Again, I will not offer an answer to this question, being mindful of the fact that when law schools in England were asked whether property law could be taught in the first year half said it couldn't be done while the other half were doing it! But I should like to offer a few practical considerations. First, if law is to be responsive to the social, cultural and economic background of its citizens, then a binding European Contract Code presupposes a social, cultural and economic background common to the Member States. I believe that at present this is demonstrably not the case. Can it seriously be said that a contract law suitable for a country with a relatively small volume of international financial transactions is equally suitable for one of the world's leading financial centres? Can it be the case that a legal system based very strongly on the concept of laissez-faire and self-help in commercial transactions shares the same philosophy as a legal system which is opposed to self-help remedies? These differences are of limited significance in a restatement, which offers a resource to legislators, courts and arbitrators but not a threat to existing national laws. The assertion that the similarities in European legal systems are greater than the differences seems to me a somewhat facile way of brushing aside the very different methods of legal reasoning and of interpretation of contracts, even if in many cases the end results are similar. Second, who is to do the work? Surely not the Commission, which lacks both the time and the technical expertise to do it. But binding law cannot be left to scholars, since the democratic process requires the involvement of all interest sectors, including, of course, government and the Community institutions. So the nature of the product changes from a work of scholarship couched in clear and comprehensible terms to a product derived from political pressures and compromises which will result in complete distortion. And then, of course, it passes through the Translation Service, by which time it will be barely recognisable as the offspring of the PECL.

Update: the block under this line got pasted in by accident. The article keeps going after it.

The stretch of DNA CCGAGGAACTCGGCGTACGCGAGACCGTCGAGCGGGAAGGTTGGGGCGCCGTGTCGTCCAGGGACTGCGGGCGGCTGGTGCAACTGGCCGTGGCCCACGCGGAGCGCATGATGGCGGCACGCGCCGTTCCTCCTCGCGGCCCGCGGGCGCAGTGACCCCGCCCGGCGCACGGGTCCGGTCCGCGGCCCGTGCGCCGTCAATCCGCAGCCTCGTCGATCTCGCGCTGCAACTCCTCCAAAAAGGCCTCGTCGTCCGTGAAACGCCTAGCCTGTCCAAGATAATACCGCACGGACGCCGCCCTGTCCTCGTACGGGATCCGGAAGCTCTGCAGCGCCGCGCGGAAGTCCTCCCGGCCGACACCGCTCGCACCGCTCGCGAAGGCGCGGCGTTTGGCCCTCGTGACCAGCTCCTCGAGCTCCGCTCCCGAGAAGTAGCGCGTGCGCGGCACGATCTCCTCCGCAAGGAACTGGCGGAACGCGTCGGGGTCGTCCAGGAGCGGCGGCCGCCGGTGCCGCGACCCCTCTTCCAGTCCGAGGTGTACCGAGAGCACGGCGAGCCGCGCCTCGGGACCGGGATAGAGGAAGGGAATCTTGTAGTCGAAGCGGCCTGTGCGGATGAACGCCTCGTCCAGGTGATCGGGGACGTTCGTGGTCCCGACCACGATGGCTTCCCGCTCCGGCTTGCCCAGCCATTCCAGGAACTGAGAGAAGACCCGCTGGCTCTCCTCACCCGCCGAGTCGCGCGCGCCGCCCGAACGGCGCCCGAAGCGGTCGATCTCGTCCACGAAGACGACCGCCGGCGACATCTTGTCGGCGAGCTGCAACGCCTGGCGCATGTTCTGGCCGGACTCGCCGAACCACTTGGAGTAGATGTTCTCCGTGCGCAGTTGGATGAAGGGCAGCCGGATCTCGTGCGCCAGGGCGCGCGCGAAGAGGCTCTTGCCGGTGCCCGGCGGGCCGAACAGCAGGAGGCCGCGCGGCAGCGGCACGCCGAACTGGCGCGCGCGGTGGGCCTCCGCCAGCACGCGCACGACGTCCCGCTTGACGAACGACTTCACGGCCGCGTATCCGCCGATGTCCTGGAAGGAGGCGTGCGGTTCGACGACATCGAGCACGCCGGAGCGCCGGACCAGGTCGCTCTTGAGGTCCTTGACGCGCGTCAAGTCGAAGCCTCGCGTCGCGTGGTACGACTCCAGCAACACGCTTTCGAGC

This brings me to my third point, language. Language is a serious problem. Parallel texts of high quality can be produced only by those who work together in the different languages and who are experts not only in their own language but in their own law. And they need to work together. The production of a parallel text by a drafting committee produces something wholly different in quality from a translation done by a translation agency. This is not intended to imply any criticism of the Commission's highly professional Translation Service, which possesses not only well-qualified staff but also access to powerful data bases. But quite apart from the fact that the Service works under great pressure, its translation skills lie in language, not in the substantive law content of what is being translated.